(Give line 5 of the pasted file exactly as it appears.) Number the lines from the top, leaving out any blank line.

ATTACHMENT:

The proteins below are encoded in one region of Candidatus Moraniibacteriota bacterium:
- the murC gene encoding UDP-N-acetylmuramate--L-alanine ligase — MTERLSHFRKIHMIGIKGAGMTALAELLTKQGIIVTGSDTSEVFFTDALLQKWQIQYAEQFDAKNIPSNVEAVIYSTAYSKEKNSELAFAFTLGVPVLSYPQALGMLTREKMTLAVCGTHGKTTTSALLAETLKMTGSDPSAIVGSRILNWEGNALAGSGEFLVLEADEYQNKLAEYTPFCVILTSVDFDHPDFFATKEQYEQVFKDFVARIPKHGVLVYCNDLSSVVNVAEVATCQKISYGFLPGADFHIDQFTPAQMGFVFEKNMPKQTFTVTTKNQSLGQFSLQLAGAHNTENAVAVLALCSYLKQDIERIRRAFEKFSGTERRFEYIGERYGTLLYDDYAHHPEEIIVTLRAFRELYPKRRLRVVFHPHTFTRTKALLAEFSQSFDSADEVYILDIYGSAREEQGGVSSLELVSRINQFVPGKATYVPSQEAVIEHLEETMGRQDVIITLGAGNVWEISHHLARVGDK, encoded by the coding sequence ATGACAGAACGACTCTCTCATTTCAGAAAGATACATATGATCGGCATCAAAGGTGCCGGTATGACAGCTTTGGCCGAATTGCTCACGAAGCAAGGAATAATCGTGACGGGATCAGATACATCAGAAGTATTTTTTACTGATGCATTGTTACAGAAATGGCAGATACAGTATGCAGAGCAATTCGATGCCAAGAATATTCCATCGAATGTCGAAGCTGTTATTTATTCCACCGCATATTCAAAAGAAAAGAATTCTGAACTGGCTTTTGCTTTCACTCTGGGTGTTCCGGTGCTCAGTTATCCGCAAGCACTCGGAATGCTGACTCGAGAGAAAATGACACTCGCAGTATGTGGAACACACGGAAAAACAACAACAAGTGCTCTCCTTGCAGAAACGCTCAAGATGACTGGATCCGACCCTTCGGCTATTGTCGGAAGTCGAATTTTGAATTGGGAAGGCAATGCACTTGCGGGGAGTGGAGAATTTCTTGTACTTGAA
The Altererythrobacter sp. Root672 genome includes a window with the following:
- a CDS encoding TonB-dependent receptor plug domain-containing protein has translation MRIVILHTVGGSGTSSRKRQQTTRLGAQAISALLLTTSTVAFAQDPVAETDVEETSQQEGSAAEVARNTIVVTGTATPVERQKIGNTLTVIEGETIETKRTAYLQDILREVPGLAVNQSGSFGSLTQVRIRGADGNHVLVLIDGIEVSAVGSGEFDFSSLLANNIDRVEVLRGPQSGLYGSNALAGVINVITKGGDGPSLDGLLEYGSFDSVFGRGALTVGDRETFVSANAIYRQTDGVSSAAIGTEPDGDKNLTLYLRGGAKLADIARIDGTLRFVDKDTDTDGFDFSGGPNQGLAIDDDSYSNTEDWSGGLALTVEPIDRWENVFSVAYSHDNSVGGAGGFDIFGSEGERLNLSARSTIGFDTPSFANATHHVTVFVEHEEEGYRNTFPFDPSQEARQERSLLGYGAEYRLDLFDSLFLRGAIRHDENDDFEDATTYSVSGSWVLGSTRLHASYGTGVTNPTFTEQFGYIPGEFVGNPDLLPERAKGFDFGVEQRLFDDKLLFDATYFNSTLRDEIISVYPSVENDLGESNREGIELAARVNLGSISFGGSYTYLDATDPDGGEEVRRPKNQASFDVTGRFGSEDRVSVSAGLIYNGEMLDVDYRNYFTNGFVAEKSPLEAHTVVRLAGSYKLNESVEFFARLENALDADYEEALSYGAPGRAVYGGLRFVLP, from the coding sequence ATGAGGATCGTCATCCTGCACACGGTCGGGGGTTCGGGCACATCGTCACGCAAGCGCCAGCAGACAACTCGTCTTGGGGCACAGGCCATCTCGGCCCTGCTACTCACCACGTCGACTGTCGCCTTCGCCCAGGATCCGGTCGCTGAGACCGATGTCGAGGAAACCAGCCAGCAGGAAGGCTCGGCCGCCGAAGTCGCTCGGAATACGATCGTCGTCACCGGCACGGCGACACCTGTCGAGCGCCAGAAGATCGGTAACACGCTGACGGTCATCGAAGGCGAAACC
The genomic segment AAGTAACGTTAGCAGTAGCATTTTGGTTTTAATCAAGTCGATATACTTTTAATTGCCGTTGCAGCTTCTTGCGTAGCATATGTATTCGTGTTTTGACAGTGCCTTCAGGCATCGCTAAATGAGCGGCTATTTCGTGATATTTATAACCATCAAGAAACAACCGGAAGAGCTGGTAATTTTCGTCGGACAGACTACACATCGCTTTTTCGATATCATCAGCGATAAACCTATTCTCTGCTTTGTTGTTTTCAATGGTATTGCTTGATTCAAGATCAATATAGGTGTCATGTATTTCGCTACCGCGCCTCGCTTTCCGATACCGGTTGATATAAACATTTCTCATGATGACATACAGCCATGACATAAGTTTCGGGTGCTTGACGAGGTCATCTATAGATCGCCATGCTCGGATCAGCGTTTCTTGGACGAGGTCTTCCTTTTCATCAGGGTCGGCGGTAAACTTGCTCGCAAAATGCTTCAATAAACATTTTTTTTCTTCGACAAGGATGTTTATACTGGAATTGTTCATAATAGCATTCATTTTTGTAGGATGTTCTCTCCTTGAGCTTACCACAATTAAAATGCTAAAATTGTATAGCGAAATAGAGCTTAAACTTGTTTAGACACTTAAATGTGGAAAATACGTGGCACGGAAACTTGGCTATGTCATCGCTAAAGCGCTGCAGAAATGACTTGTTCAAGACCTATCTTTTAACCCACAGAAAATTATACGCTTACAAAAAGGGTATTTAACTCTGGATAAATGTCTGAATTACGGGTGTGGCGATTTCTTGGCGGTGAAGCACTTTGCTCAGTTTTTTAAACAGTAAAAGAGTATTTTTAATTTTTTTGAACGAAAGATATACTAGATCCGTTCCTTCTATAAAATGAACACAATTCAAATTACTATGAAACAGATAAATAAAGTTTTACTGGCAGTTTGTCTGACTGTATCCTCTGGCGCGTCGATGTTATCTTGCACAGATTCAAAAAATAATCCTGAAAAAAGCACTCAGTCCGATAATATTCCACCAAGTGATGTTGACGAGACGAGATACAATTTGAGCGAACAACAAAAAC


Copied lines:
The genomic segment AAGTAACGTTAGCAGTAGCATTTTGGTTTTAATCAAGTCGATATACTTTTAATTGCCGTTGCAGCTTCTTGCGTAGCATATGTATTCGTGTTTTGACAGTGCCTTCAGGCATCGCTAAATGAGCGGCTATTTCGTGATATTTATAACCATCAAGAAACAACCGGAAGAGCTGGTAATTTTCGTCGGACAGACTACACATCGCTTTTTCGATATCATCAGCGATAAACCTATTCTCTGCTTTGTTGTTTTCAATGGTATTGCTTGATTCAAGATCAATATAGGTGTCATGTATTTCGCTACCGCGCCTCGCTTTCCGATACCGGTTGATATAAACATTTCTCATGATGACATACAGCCATGACATAAGTTTCGGGTGCTTGACGAGGTCATCTATAGATCGCCATGCTCGGATCAGCGTTTCTTGGACGAGGTCTTCCTTTTCATCAGGGTCGGCGGTAAACTTGCTCGCAAAATGCTTCAATAAACATTTTTTTTCTTCGACAAGGATGTTTATACTGGAATTGTTCATAATAGCATTCATTTTTGTAGGATGTTCTCTCCTTGAGCTTACCACAATTAAAATGCTAAAATTGTATAGCGAAATAGAGCTTAAACTTGTTTAGACACTTAAATGTGGAAAATACGTGGCACGGAAACTTGGCTATGTCATCGCTAAAGCGCTGCAGAAATGACTTGTTCAAGACCTATCTTTTAACCCACAGAAAATTATACGCTTACAAAAAGGGTATTTAACTCTGGATAAATGTCTGAATTACGGGTGTGGCGATTTCTTGGCGGTGAAGCACTTTGCTCAGTTTTTTAAACAGTAAAAGAGTATTTTTAATTTTTTTGAACGAAAGATATACTAGATCCGTTCCTTCTATAAAATGAACACAATTCAAATTACTATGAAACAGATAAATAAAGTTTTACTGGCAGTTTGTCTGACTGTATCCTCTGGCGCGTCGATGTTATCTTGCACAGATTCAAAAAATAATCCTGAAAAAAGCACTCAGTCCGATAATATTCCACCAAGTGATGTTGACGAGACGAGATACAATTTGAGCGAACAACAAAAAC